avoidance chain which starts in Dublin. The UK is Google’s biggest overseas market accounting for about 11% of revenues.
One year’s BEA data should not be taken as gospel and in 2011, there are some big jumps such as finance and insurance assets by $135bn. Net income also jumped.
I calculated an effective rate of 2.5% in 2010 and low foreign tax rates for several big US firms support the case that low single digit rates are common.
Apple had a foreign tax rate of 1.9% in fiscal 2012, 3.6% in 2013; Google had a foreign tax rate (all its ex-US earnings were routed through Ireland in 2012) of over 4%. According to Microsoft, the rate for Irish, Singapore and Puerto Rican companies in 2011 was approximately 4% – – 5.69% in Ireland; 2.78% in Singapore and 1.03% in Puerto Rico.
The infographic in Jesse Drucker’s profile on yourself is revealing.
Using BEA data for Ireland, look how the earnings diverge from the mid 1990s as companies took advantage of the ‘check the box’ loophole, which had unintended consequences. However, with companies able to effectively buy votes on Capitol Hill, once the loophole was available, efforts to close it, including by the Obama administration, have failed.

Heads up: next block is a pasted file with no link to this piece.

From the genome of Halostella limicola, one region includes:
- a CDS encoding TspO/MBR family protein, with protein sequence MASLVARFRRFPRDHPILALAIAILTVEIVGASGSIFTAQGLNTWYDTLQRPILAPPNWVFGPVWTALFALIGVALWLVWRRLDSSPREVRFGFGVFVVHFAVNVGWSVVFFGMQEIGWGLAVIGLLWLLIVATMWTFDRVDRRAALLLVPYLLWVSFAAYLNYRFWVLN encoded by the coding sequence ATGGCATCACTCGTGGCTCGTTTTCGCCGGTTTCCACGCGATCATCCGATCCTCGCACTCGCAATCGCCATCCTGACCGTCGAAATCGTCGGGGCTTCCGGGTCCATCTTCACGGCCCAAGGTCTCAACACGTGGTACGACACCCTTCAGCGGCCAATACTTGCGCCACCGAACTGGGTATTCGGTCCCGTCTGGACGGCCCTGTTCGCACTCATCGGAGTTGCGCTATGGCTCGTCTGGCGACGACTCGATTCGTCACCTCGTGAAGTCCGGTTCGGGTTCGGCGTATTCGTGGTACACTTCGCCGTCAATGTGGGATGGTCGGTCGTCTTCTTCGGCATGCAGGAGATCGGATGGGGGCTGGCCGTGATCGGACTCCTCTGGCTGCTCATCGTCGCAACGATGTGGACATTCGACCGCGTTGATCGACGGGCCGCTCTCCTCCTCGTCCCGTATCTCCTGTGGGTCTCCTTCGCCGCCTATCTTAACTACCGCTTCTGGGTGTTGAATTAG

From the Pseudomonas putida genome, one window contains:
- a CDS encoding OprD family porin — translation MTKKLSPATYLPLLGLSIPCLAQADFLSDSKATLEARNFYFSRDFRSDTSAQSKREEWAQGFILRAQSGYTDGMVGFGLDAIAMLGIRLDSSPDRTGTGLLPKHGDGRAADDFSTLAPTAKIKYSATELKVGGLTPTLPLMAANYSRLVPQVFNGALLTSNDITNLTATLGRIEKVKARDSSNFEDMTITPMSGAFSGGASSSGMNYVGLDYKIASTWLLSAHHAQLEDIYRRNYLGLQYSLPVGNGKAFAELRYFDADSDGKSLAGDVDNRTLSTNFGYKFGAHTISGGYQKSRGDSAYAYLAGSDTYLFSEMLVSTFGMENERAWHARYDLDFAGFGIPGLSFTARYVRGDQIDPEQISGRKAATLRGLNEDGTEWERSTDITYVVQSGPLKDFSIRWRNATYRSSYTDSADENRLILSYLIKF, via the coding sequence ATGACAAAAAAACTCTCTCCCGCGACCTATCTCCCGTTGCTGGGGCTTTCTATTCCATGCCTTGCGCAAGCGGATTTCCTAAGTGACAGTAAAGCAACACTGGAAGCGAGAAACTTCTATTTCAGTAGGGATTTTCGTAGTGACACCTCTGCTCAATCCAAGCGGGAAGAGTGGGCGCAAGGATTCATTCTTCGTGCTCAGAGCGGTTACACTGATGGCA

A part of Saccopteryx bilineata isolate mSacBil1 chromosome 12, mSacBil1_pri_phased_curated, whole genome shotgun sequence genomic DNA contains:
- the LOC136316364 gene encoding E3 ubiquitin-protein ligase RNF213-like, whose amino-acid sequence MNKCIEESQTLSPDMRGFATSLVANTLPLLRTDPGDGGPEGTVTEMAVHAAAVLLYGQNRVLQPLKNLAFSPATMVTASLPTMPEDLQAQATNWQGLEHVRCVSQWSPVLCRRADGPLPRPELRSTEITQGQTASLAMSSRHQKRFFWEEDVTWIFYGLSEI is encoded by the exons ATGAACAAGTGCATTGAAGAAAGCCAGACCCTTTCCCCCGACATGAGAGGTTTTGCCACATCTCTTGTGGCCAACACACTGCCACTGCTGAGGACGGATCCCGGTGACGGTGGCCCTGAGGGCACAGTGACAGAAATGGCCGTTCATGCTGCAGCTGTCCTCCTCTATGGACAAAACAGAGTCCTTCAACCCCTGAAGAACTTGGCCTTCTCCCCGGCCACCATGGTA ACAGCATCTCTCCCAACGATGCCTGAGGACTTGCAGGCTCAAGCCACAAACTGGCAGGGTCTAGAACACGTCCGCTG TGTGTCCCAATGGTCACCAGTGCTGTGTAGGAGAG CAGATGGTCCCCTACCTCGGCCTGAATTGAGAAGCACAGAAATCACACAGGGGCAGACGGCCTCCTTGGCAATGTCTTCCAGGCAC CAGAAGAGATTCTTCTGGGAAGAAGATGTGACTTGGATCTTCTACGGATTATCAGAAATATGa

Between 1999-2002, reported profits in low tax countries such as Ireland doubled.
As for the “Grand Canyon” metaphor, I think that would be more appropriate for the Irish national accounts where in 2012, about €40bn (mainly computer services + some business services) of reported services exports related to Dutch Irish Sandwich transactions, were effectively fake. 😳